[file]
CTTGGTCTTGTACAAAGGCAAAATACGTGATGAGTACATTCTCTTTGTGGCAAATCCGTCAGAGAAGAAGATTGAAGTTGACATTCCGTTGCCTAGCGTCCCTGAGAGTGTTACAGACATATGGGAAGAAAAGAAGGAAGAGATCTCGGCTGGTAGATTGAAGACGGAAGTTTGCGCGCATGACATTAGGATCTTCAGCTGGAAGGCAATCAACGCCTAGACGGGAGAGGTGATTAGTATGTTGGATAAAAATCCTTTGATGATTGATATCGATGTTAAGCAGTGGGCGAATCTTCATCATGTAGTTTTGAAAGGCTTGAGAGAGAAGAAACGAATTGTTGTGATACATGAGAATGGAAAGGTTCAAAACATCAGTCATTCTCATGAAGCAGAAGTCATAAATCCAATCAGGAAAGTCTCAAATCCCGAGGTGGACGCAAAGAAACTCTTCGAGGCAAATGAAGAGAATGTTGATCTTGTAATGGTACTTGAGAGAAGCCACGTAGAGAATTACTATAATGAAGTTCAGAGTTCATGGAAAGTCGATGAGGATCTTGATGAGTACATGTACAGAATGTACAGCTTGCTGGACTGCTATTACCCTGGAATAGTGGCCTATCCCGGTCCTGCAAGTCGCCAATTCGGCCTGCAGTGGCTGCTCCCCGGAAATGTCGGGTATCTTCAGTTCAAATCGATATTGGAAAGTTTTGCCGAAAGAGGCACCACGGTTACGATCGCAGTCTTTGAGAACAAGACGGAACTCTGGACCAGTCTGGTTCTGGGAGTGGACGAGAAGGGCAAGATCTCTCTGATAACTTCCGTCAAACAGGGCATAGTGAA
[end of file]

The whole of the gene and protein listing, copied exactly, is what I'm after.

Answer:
CTTGGTCTTGTACAAAGGCAAAATACGTGATGAGTACATTCTCTTTGTGGCAAATCCGTCAGAGAAGAAGATTGAAGTTGACATTCCGTTGCCTAGCGTCCCTGAGAGTGTTACAGACATATGGGAAGAAAAGAAGGAAGAGATCTCGGCTGGTAGATTGAAGACGGAAGTTTGCGCGCATGACATTAGGATCTTCAGCTGGAAGGCAATCAACGCCTAGACGGGAGAGGTGATTAGTATGTTGGATAAAAATCCTTTGATGATTGATATCGATGTTAAGCAGTGGGCGAATCTTCATCATGTAGTTTTGAAAGGCTTGAGAGAGAAGAAACGAATTGTTGTGATACATGAGAATGGAAAGGTTCAAAACATCAGTCATTCTCATGAAGCAGAAGTCATAAATCCAATCAGGAAAGTCTCAAATCCCGAGGTGGACGCAAAGAAACTCTTCGAGGCAAATGAAGAGAATGTTGATCTTGTAATGGTACTTGAGAGAAGCCACGTAGAGAATTACTATAATGAAGTTCAGAGTTCATGGAAAGTCGATGAGGATCTTGATGAGTACATGTACAGAATGTACAGCTTGCTGGACTGCTATTACCCTGGAATAGTGGCCTATCCCGGTCCTGCAAGTCGCCAATTCGGCCTGCAGTGGCTGCTCCCCGGAAATGTCGGGTATCTTCAGTTCAAATCGATATTGGAAAGTTTTGCCGAAAGAGGCACCACGGTTACGATCGCAGTCTTTGAGAACAAGACGGAACTCTGGACCAGTCTGGTTCTGGGAGTGGACGAGAAGGGCAAGATCTCTCTGATAACTTCCGTCAAACAGGGCATAGTGAA